3. Robert
    August 22, 2009 at 11:32 am

    You cannot expect to change a country that has been like this for thousands of years. It might give the women an idea that they can have some freedom and it might well mean people will see the benefits of treating women as human.

    It will take tens of years you cannot change this country in eight years for god sake.

    Why are we fighting , well I thought it was to stop the killings, the women that we saw on TV getting her head cut off the children without hands for stealing bread, the statues the Tali ban blew up.

    sadly we see this as evil most Muslims in Afghanistan see it as a right a law and way of life.

    why are we at war now, I’ve no idea, it’s political and I’ve no idea of the politics.

  4. August 22, 2009 at 11:56 am

    Afghanistan has not remained the same for thousands of years – and it’s comments like that which essentially justify our being there. If they haven’t changed in thousands of years, or if their politics are really ‘medieval’, which is what the American Right like to say, then the corollary is that they need some helping along from the long arm of British and American democracies – the armed forces.

    Afghanistan, like any other country, has changed many times in those thousands of years. Not forty years ago, Afghanistan was experienced a revolution against a corrupt monarchy and government – and whilst the PDPA (local communist party) was hardly a beacon of democracy, it did pursue the secularisation of government and women’s rights. The Saur revolution of 1978 may have soured into the Soviet invasion – itself just as opportunistic as our own invasion – but it goes to show that Afghanis are just as concerned with the political concepts we’re familiar with.

    These are not the actions of the people in a nation that has not changed for ‘thousands of years’.

  5. Gordon Crawford
    August 22, 2009 at 2:47 pm

    As Dave rightly points out, Afghans are not the cartoonish ‘Islamofascist’ villains you paint them as. Indeed, in the not too distant past there were big gains for women. The problems stem not from something inherent to the “evil” Afghan people, but rather from the power structures that the west has spent decades supporting.

    The UN states that 1992-96, the period when the western backed Mujahedeen was at work, was “one of the darkest chapters in the history of Afghan women.” You look through the leaders of Afghanistan today and it is many of the same people. The problem is not that there hasn’t been enough time to change Afghanistan, but that those in power have no interest in doing so — and whether international troops remain there another one year, ten years or one hundred years, they still won’t have an interest in doing so.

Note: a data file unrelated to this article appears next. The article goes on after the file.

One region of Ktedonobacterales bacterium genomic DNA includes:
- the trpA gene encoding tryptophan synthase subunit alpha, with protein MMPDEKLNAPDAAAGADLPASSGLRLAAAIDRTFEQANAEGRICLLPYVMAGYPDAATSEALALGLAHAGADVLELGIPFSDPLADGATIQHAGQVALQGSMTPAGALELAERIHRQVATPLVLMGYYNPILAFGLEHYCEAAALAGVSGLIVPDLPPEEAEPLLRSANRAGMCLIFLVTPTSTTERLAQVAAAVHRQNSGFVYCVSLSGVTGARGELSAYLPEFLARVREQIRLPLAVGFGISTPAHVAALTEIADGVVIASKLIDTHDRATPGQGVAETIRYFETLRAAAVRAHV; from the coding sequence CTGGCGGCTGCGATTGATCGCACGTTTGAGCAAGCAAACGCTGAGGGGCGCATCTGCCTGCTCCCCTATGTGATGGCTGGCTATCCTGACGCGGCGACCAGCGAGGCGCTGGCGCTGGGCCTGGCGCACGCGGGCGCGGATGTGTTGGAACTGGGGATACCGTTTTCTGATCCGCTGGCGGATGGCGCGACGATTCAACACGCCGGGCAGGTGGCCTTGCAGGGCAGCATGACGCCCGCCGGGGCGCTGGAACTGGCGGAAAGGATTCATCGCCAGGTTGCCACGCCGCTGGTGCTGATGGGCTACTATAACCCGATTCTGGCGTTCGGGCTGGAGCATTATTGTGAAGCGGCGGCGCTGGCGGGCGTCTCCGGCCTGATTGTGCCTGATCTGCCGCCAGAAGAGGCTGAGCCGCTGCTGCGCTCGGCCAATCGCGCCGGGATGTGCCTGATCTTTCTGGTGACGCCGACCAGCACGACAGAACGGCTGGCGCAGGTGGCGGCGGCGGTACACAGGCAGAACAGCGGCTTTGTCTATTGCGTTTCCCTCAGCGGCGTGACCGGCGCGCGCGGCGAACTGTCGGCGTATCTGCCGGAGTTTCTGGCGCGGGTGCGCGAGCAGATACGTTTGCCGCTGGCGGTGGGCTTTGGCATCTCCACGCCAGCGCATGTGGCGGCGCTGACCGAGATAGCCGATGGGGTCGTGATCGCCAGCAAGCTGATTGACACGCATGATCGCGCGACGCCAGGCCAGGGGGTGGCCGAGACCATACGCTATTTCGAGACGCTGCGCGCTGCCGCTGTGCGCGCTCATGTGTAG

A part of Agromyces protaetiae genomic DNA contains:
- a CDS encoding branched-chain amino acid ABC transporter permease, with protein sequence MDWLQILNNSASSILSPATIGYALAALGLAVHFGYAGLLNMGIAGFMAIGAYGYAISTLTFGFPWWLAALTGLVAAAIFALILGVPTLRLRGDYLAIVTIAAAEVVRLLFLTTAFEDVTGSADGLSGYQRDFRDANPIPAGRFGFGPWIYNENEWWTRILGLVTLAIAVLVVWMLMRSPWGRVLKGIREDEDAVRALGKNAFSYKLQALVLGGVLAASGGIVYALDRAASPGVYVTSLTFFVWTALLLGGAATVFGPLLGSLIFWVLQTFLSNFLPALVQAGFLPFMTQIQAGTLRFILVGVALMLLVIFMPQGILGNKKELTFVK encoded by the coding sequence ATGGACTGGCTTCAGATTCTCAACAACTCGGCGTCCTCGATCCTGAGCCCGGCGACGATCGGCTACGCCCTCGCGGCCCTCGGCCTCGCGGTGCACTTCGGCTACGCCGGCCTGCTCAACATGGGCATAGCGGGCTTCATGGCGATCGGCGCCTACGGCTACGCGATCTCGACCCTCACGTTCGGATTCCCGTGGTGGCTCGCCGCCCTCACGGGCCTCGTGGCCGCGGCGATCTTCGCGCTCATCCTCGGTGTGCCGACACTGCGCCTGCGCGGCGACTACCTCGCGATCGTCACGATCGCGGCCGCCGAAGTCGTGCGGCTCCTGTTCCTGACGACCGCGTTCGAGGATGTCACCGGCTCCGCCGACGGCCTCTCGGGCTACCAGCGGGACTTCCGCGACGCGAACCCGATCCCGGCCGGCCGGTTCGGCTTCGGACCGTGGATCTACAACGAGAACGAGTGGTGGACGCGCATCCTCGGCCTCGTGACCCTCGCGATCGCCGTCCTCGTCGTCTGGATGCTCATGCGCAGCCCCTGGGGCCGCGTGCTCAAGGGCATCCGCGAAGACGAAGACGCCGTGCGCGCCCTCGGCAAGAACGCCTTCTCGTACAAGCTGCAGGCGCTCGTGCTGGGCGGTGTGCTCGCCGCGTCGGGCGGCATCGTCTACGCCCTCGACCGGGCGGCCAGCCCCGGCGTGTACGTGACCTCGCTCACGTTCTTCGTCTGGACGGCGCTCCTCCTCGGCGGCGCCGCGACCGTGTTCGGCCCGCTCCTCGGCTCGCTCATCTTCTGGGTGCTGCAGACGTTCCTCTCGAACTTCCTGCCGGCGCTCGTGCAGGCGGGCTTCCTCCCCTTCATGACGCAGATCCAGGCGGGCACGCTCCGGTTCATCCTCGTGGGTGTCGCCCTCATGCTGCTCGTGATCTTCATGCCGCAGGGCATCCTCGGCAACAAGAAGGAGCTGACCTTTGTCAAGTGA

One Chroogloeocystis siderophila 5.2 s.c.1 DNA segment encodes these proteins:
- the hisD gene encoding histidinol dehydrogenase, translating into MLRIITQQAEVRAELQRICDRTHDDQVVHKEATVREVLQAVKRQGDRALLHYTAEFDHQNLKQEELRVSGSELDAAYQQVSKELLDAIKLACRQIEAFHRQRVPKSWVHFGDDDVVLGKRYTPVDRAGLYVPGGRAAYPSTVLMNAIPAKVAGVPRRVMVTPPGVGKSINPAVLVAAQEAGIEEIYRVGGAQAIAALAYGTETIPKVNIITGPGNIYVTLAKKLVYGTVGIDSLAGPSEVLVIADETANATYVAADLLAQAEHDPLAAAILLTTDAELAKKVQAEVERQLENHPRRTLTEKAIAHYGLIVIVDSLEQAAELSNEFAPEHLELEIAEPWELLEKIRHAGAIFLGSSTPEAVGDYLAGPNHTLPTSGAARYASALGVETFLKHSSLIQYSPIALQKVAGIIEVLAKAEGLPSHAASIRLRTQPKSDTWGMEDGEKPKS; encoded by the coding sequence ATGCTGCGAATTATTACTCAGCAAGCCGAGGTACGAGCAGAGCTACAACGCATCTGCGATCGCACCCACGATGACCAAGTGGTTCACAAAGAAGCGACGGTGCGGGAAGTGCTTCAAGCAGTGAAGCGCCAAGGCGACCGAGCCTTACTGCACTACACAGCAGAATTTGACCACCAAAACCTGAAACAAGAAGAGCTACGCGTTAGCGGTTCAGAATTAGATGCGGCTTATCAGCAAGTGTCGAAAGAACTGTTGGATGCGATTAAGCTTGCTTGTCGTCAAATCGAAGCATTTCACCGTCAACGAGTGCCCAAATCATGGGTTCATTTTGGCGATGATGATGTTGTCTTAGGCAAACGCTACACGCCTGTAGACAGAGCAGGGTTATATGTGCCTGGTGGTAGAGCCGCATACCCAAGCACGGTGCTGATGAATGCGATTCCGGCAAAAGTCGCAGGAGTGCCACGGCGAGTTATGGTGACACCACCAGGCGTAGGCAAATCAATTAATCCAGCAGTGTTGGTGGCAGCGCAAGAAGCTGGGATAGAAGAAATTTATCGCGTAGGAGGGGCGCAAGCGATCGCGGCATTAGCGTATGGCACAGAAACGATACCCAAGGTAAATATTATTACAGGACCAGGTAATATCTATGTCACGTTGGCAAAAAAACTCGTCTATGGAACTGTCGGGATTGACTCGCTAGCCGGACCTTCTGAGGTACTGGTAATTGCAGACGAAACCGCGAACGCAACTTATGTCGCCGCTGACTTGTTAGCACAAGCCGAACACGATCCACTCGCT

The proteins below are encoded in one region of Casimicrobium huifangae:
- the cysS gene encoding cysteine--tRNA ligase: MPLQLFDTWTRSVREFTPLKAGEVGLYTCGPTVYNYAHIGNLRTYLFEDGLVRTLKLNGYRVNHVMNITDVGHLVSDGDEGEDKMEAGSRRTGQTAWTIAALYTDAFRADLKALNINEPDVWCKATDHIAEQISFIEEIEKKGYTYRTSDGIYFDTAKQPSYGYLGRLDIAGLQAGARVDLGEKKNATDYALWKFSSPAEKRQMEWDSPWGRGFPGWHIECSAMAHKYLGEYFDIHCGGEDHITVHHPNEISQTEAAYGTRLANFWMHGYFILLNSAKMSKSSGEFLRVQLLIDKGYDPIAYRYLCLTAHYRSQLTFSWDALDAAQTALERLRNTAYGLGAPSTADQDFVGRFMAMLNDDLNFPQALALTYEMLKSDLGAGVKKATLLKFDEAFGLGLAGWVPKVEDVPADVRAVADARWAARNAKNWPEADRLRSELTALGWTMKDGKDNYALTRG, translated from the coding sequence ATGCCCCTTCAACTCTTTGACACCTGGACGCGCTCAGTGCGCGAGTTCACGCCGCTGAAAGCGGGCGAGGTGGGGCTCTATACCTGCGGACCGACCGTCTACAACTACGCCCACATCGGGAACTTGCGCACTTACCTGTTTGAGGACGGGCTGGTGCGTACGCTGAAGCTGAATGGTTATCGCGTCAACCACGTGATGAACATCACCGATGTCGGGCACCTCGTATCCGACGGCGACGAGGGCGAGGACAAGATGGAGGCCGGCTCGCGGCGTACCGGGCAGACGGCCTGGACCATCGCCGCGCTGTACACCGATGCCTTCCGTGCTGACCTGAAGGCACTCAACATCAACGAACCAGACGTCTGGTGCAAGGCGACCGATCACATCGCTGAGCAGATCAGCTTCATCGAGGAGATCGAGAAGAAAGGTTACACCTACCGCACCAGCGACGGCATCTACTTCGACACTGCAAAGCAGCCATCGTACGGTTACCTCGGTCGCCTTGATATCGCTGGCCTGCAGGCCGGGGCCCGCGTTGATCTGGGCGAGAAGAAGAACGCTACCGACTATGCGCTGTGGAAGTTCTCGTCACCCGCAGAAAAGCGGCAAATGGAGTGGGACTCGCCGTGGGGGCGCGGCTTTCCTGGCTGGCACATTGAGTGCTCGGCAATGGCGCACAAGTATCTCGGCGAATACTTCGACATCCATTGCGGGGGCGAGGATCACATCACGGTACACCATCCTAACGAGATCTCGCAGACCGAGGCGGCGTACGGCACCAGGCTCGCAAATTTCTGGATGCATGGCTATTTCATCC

The abuse of women comes not from the ground up, but from the top down, epitomised by the Shia Personal Status Law that has just been brought in.

    Are there significant problems stemming from popular tradition and culture? Certainly. But at the same time the UN report I linked to makes the point that:

    “Each time Afghans have been consulted on the issue of justice, they have voted overwhelmingly for a just, free, fair and inclusive society.”

    And moreover that in a survey of 6,000:

    “75 per cent said that war criminals must be brought to justice, 40 per cent demanded the prosecution of notorious perpetrators of human rights abuses, and 90 per cent requested the removal of human rights violators from public office.”

    You can then read anything by Malalai Joya (such as the ‘warlords and drug baron’ link in my article), the female Afghan MP, and realise that this is one of the most popular MPs in Afghanistan among normal people.

    If the job was to stop the killings, well, turns out that dropping bombs isn’t a very good way of doing that. Potentially over 30,000 civilians have been killed so far in the name of a reactionary warlord government. So careful has the west been that in 2007 Karzai had to release a statement reminding them that “Afghan life is not cheap and it should not be treated as such.”

  1. August 26, 2009 at 7:43 am
  2. September 4, 2009 at 7:05 am